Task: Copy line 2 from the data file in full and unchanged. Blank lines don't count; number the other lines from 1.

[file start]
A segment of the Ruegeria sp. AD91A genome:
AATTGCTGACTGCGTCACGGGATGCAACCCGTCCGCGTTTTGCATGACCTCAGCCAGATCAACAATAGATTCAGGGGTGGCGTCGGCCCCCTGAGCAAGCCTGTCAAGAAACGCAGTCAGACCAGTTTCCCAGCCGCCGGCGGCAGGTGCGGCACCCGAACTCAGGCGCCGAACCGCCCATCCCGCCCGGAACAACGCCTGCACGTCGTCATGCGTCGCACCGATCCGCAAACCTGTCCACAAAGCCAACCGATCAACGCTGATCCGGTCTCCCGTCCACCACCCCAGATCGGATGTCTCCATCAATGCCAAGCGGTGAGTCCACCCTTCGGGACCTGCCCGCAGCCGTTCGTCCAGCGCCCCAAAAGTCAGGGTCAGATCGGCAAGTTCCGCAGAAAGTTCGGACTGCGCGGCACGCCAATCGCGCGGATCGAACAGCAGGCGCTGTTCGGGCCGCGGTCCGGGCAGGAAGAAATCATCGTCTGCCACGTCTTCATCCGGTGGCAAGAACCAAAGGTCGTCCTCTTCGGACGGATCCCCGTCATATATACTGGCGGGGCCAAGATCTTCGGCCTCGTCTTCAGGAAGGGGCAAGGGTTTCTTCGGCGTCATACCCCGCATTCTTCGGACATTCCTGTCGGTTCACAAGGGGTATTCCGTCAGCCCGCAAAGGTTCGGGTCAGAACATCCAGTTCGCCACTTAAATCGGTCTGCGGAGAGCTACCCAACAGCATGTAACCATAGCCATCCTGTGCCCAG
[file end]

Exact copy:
AATTGCTGACTGCGTCACGGGATGCAACCCGTCCGCGTTTTGCATGACCTCAGCCAGATCAACAATAGATTCAGGGGTGGCGTCGGCCCCCTGAGCAAGCCTGTCAAGAAACGCAGTCAGACCAGTTTCCCAGCCGCCGGCGGCAGGTGCGGCACCCGAACTCAGGCGCCGAACCGCCCATCCCGCCCGGAACAACGCCTGCACGTCGTCATGCGTCGCACCGATCCGCAAACCTGTCCACAAAGCCAACCGATCAACGCTGATCCGGTCTCCCGTCCACCACCCCAGATCGGATGTCTCCATCAATGCCAAGCGGTGAGTCCACCCTTCGGGACCTGCCCGCAGCCGTTCGTCCAGCGCCCCAAAAGTCAGGGTCAGATCGGCAAGTTCCGCAGAAAGTTCGGACTGCGCGGCACGCCAATCGCGCGGATCGAACAGCAGGCGCTGTTCGGGCCGCGGTCCGGGCAGGAAGAAATCATCGTCTGCCACGTCTTCATCCGGTGGCAAGAACCAAAGGTCGTCCTCTTCGGACGGATCCCCGTCATATATACTGGCGGGGCCAAGATCTTCGGCCTCGTCTTCAGGAAGGGGCAAGGGTTTCTTCGGCGTCATACCCCGCATTCTTCGGACATTCCTGTCGGTTCACAAGGGGTATTCCGTCAGCCCGCAAAGGTTCGGGTCAGAACATCCAGTTCGCCACTTAAATCGGTCTGCGGAGAGCTACCCAACAGCATGTAACCATAGCCATCCTGTGCCCAG